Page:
We are in my garden surrounded by 200-year-old oak trees. My sprouting flower garden is to our right and my ambitious but reluctant vegetable patch, nothing but hopeful seedlings at this point in April, is just behind us. My beloved hens are huddling in the coop, wisely keeping well away of the running kids.
My seder is strictly BYOP: Bring Your Own Pillow.There are about 20 of us reclining on a thick Persian rug brought in from my living room while eating with our hands and sipping wine. The adults are fidgeting a bit against an aging bum knee or two, but have settled down. Perhaps the wine has helped. The kids are overwhelmed with the freedom to run and play without being told by their parents to stop. We will call them back during the service but we won’t force them.
This is the seder that I’ve come to create for my family It is not like the seders of my youth: formal affairs with gold-trimmed Wedgewood china and the silverware from my great-great-great grandmother, row after row of formal glassware, dinner plates, dessert
plates, perfectly pressed napkins. The thought of it makes me sick.
The truth is that dinners at my parents’ house were not a happy time. Seders seemed to be even less so. It was not possible to make it through to the end of the meal before the shouting would start.
So it’s not really all that surprising that, when I looked for a house of my own as an adult, I avoided a formal dining room. And when confronted with the most table-intense holiday of them all—Pesach–I opted for a table-less option.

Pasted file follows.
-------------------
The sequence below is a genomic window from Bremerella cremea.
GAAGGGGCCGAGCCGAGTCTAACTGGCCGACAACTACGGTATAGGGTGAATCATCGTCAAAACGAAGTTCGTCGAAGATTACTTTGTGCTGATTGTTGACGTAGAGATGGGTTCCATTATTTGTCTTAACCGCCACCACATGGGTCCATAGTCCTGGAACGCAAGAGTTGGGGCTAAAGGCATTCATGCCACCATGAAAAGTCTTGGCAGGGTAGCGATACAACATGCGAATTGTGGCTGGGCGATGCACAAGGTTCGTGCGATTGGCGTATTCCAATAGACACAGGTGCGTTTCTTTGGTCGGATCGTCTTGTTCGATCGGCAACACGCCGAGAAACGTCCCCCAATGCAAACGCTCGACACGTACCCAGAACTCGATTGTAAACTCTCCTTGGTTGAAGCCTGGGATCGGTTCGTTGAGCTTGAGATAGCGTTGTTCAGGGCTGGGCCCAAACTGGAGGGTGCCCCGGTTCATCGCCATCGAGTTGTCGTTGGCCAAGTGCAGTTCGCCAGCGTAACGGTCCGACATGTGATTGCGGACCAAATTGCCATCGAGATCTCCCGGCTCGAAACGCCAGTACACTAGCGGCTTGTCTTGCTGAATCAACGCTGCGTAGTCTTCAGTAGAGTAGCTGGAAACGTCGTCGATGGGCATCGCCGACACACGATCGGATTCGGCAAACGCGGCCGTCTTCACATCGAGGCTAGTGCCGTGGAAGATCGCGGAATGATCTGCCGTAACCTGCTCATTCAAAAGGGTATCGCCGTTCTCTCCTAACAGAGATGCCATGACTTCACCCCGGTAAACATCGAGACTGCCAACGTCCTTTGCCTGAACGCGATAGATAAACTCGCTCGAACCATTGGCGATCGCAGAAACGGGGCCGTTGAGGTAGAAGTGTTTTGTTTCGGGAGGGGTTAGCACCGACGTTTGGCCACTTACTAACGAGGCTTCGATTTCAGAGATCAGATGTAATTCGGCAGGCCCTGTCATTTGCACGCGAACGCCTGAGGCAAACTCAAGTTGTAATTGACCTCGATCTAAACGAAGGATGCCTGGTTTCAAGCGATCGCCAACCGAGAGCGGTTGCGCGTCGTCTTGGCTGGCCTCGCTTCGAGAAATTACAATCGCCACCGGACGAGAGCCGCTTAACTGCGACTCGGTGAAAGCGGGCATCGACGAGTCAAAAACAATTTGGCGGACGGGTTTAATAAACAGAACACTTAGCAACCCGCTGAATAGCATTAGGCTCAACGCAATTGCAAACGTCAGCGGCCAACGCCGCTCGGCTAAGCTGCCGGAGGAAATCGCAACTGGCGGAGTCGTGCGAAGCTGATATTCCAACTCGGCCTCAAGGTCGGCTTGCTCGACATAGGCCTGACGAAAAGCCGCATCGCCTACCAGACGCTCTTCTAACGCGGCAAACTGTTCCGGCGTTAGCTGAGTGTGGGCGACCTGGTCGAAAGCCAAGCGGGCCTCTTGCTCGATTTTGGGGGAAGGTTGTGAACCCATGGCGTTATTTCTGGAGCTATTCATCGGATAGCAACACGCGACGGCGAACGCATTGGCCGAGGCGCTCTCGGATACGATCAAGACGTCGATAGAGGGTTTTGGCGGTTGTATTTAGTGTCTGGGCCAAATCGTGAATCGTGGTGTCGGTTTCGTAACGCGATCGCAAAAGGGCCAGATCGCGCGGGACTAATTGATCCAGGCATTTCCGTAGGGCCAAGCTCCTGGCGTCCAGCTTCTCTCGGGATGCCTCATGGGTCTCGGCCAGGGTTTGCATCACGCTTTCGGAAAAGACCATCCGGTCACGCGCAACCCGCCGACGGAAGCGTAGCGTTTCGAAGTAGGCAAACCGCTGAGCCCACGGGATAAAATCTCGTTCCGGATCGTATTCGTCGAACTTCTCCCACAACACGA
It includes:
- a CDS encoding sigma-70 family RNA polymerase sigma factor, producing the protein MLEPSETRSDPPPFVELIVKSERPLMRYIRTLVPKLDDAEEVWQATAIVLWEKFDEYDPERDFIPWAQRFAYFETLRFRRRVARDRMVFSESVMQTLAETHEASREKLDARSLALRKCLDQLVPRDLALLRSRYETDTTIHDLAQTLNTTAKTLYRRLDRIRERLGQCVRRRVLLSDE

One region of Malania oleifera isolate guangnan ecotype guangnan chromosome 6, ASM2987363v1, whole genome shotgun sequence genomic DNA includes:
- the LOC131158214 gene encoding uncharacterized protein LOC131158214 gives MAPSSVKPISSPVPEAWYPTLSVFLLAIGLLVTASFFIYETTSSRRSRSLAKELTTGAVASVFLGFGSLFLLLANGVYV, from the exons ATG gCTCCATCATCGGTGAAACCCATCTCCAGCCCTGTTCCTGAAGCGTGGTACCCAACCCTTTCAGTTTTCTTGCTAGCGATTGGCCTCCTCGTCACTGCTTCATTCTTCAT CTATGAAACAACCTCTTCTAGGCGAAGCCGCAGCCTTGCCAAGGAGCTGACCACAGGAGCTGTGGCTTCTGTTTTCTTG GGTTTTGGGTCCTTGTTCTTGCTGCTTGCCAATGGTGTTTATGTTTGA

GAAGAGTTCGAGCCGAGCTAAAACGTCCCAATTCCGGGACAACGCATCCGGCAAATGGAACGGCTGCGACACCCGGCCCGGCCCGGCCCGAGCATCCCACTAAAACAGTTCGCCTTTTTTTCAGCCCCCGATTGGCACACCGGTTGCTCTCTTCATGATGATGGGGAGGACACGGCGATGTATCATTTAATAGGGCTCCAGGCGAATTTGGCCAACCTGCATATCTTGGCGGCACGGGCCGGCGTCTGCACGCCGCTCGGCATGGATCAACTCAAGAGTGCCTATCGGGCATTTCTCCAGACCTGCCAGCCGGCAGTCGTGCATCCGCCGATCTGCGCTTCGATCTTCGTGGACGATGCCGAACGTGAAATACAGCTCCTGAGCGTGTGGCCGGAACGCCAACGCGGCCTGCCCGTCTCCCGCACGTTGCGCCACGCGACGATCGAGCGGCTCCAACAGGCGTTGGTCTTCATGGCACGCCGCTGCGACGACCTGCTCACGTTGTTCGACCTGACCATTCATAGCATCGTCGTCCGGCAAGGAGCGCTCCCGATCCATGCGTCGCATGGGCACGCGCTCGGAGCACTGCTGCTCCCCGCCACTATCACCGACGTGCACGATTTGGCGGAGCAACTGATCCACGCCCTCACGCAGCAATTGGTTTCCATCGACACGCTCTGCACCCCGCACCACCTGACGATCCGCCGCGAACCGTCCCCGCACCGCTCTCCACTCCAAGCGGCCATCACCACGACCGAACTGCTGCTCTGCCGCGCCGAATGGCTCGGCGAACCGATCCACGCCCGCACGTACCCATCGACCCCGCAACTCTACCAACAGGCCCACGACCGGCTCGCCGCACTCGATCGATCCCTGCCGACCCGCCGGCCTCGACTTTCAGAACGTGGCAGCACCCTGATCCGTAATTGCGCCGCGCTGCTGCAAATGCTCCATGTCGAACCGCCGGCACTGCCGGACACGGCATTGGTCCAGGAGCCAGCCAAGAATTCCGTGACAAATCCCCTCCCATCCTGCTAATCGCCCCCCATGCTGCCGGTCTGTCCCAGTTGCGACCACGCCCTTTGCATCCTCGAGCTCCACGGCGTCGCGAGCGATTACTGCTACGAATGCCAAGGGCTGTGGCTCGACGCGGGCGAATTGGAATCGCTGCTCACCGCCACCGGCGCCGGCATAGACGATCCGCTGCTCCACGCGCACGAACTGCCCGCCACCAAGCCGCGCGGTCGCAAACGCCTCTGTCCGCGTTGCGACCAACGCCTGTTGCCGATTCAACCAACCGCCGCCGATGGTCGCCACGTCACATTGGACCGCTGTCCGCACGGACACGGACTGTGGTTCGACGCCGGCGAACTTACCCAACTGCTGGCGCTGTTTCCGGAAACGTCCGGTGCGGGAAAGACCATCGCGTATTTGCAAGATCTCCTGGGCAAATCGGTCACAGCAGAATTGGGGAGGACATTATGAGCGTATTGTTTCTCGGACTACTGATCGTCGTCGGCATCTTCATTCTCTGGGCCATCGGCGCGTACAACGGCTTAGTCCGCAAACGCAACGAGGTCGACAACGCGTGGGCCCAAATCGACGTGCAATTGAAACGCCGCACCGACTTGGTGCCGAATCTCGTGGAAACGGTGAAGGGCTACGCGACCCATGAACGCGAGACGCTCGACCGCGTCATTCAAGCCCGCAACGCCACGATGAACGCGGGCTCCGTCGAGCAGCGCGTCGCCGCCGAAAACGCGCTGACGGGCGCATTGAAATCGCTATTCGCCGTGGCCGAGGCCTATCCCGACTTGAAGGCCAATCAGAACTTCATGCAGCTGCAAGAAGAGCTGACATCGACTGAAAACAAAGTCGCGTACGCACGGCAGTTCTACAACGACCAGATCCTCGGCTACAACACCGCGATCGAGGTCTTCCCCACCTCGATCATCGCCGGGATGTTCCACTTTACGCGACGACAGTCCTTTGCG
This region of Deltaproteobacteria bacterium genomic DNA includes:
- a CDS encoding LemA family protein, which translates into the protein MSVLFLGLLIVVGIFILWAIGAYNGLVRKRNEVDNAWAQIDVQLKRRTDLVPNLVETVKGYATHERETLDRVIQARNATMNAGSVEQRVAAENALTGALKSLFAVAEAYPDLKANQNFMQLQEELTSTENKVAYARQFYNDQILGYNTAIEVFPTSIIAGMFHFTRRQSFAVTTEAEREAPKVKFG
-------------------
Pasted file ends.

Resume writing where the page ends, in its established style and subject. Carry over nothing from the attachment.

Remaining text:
The farther away from a table seder I moved, the closer I came to the meaning of the holiday itself. I now understand the luxury of reclining on mountains of pillows, and the hand-washing becomes a necessity rather than a symbolic gesture–especially for the kids. But it is the way I serve the food that really connected for me. I pile up trays of lamb, vegetables, and 10-hour eggs, and surround it with rice. Everyone eats with their hands, which is a big hit with the kids.
When food is served on a communal tray, it is a natural act for the server to point out what every item contains. It is exactly what we do with the seder plate, isn’t it? We point out what is on it. In the seder, we talk about the food and explain how it represents the Pesach story. By consuming the food, we consume the story. It becomes a part of us.
Communal eating also allowed me to enjoy the meal with everyone else. Normally at dinner parties I am running around serving food to everyone. But if you are eating with your hands, the food should not be piping hot. When we sit down, the food is already in place. All the work is done, and I am free to be part of the service without dashing to
I have escaped my own form of slavery and now dwell, not in the Midbar, but in my backyard with everyone else, enjoying the holiday that, in my telling of it, has become more spiritual and meaningful to me.